During the 11 year that I taught kindergarten, I spent countless hours checking off the letters, sounds, sight word, numbers, etc. that each of my students recognized, meeting with them one-on-one to assess them. It was a tedious process, and when i calculated the number of items i was checking off for uppercase and lowercase letters and sounds, and 50 sight words, for 20 students, it was over 3,000. No wonder i dreaded assessment! Then, after recording the data, I had to go back through and make sense of it. This prompted me to create a tool to assist me, which would replace the paper check-off lists, cut my assessment time down, and allow me to analyze and use the data. ESGI (Educational Software for Guiding Instruction) was born. I would love feedback from any K-1 teachers who use paper to check off letter recognition, sight words, phonic components, phonemic awareness, etc. You can check out ESGI at http://intro.esgisoftware.com or via the video on my profile. I am working to improve this web-based tool in my mission to free K-1 teachers from the cumbersome task of 1-on-1 assessment! Please, let me know what you think!

Tags: assessment, kindergarten

Views: 2142

Reply to This

Replies to This Discussion

yes, simple, lots of room for improvement. you have an impressive resume, which language is next? Looks like you add a lot of value to your district, and have customized applications to fit your needs. good to see. many districts i have seen have IT departments that are bogged down, putting out fires, and rarely have time to be proactive.
Where do you find the time!?!? I saw Negroponte speak at ISTE a few years ago - he was amazing.

I appreciate the offer, and will, at some point, move to open source. I have more ideas for programs, and would love to get them started and then be able to collaborate on development. You never know, maybe we'll get this universal courseware platform going
Wow, you have your hands full. It's amazing you can work so much, sleep so little, and still have the patience to nurture a family with 3 kids. You certainly are committed to your job, and not just the technology part, but also the education aspect. Thats great
I worked in kinder classes for five years as a reading specialist. I frequently assessed students or taught the class while the teacher assessed students. In response, I developed six whole class (or small group) alphabetic and phonemic awareness assessments that save an immense amount of time. With a little care, modeling, and practice, the diagnostic/formative results are just as valid/reliable as the time and life-consuming one-on-ones. Of course, there's always Johnny, who will have to be diagnosed one-on-one. Of course, he's reading Shakespeare already.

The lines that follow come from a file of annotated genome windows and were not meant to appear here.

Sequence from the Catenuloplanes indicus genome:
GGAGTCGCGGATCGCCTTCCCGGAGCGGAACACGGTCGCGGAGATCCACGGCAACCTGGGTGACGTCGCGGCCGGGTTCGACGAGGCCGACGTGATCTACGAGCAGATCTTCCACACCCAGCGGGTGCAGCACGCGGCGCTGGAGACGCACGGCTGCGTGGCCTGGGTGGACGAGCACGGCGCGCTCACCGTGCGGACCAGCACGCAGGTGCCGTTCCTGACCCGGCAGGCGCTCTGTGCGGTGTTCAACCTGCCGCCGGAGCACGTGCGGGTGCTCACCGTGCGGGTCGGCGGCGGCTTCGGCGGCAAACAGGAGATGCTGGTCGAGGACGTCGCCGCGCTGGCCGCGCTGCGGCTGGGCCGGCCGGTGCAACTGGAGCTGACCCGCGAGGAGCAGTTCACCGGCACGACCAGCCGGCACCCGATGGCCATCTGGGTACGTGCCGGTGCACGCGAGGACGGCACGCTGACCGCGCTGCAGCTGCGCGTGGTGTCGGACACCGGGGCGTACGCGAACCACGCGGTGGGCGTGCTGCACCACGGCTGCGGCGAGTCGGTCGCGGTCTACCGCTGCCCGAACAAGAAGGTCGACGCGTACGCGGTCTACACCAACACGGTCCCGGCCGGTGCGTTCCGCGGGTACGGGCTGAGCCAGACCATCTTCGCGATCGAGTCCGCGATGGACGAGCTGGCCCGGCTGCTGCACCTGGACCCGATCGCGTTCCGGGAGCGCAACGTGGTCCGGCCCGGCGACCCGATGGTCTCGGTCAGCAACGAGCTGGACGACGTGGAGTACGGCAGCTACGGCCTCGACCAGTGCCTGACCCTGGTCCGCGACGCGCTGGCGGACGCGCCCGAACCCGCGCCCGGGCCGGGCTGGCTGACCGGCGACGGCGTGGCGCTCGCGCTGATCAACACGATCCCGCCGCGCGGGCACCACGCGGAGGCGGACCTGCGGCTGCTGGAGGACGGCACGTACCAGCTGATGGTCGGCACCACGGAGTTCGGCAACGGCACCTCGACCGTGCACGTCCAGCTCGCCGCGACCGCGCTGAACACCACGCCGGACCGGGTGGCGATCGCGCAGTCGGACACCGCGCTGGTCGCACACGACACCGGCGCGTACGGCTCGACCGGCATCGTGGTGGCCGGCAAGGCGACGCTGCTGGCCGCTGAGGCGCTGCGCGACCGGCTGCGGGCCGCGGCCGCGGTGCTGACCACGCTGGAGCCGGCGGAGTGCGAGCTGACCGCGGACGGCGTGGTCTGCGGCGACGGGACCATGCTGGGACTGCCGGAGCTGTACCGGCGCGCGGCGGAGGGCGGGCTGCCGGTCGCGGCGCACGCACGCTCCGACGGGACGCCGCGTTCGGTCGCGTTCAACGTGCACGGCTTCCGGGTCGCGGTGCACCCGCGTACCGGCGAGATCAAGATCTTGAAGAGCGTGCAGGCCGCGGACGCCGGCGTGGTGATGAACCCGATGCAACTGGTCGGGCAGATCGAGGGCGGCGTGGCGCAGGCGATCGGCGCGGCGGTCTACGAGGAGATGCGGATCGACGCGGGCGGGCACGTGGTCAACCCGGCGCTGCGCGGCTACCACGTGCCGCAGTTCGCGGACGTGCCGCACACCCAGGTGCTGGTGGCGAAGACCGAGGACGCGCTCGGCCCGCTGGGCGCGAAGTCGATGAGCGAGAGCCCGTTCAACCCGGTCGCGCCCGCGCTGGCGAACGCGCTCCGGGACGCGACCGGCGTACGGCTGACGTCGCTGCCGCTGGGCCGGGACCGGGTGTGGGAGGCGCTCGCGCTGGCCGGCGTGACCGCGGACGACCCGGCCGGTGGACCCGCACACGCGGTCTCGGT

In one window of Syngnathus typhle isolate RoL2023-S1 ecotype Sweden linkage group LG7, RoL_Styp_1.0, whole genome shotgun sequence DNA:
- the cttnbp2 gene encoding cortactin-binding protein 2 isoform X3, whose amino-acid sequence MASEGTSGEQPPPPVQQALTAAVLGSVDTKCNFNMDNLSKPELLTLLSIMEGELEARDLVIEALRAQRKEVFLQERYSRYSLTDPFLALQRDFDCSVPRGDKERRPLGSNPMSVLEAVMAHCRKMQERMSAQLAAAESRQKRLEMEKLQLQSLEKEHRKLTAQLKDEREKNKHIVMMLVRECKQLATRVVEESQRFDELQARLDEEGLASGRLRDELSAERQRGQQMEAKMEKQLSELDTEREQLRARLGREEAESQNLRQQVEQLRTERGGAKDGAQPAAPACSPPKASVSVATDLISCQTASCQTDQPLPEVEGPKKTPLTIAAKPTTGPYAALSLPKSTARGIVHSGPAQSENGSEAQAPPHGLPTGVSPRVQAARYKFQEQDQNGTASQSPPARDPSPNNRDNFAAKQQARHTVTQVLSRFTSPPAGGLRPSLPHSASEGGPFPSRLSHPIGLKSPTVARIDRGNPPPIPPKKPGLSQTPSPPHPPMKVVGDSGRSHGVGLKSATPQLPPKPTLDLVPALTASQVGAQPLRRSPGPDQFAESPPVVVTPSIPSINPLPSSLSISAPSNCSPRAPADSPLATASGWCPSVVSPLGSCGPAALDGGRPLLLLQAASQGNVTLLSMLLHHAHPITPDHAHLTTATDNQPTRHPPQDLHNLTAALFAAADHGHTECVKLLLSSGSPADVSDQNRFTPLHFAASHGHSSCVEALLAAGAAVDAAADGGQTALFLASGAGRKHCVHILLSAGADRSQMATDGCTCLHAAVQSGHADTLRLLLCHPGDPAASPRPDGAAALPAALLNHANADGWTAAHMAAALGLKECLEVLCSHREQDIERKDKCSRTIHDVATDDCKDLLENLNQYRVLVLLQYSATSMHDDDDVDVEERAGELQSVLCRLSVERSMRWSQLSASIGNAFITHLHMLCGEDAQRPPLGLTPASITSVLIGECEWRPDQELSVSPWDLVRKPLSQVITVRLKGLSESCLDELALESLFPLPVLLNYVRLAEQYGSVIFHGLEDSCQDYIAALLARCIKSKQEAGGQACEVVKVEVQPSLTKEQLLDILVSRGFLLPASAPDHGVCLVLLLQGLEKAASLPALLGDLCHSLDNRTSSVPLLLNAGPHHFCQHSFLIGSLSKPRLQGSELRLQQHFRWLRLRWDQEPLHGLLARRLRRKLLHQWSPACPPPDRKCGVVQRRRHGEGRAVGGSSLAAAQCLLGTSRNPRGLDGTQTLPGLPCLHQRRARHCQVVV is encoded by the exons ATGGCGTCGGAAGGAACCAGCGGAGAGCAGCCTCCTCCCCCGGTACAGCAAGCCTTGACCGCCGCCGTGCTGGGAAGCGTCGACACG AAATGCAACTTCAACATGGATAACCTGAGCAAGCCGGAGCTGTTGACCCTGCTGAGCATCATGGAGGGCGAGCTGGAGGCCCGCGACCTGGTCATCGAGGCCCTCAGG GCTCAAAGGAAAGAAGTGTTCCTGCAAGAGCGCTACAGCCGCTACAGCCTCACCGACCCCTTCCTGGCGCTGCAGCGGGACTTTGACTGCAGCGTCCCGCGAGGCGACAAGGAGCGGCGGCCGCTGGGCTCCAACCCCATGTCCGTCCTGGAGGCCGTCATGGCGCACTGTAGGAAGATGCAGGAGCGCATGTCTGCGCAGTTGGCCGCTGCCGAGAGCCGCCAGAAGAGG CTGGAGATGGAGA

Try the assessments and see what you think... and get some sleep. Free phonemic awareness assessments at http://penningtonpublishing.com/assessments/Phonemic%20Awareness%20...

I am a Kindergarten teacher in my 11th year at this grade level. You are correct when you say the one-on-one checking of letters, sounds, sight words, numbers, etc. is a very tedious and cumbersome process, especially in the beginning of the school year. Every year, I always have to beg my family to help me get all of the initial assessments done in a timely manner. In my district, we have no paras, so I am left to try to assess 23/24 5 year-olds, while maintaining crowd control on my own-a very difficult task in August! I feel as though the way that we assess the students is not as effective and efficient as it should be. You are also correct when you speak of the paperwork you try to make sense of. Using a new computer-based system like the one you showed in your video sounds like a wonderful, efficient idea! I especially like how the common areas of concern are graphed and displayed for the educator's use. This makes so much sense, I've just never had the time to sort through and determine what common areas of strengths or weaknesses my class had with over 3,000 bits of information. If I had this data available for my use, it would be used to help drive my instruction right off the bat when the school-year begins instead of spending 2 weeks trying to assess all students and then interpret the large amounts information.
My school has recently adopted the STAR Early Literacy computer-based assessment for Kindergarten. However, we do not find the test reliable or valid for several reasons. First, in order to be successful on the assessment, a Kindergartener must have working knowledge of how a computer and mouse works, and many of them don’t. Especially students who are at-risk and have no prior experience with a computer. Also, at times they are unable to hear and don’t tell an adult until the assessment is over-if at all. At the beginning of the year, many young students are just too shy or intimidated to speak up for themselves. We have also found the reports to be too overwhelming and unclear. Assessments should be used to drive your teaching and this assessment does not. When we used to use DIBELS as an assessment, I knew exactly what I needed to teach and who needed interventions or enrichment.
I am eager to sign up for your free trial this week. I will let you know how it works for me and my class. Thanks so much!



Win at School

Commercial Policy

If you are representing a commercial entity, please see the specific guidelines on your participation.





© 2023   Created by Steve Hargadon.   Powered by

Badges  |  Report an Issue  |  Terms of Service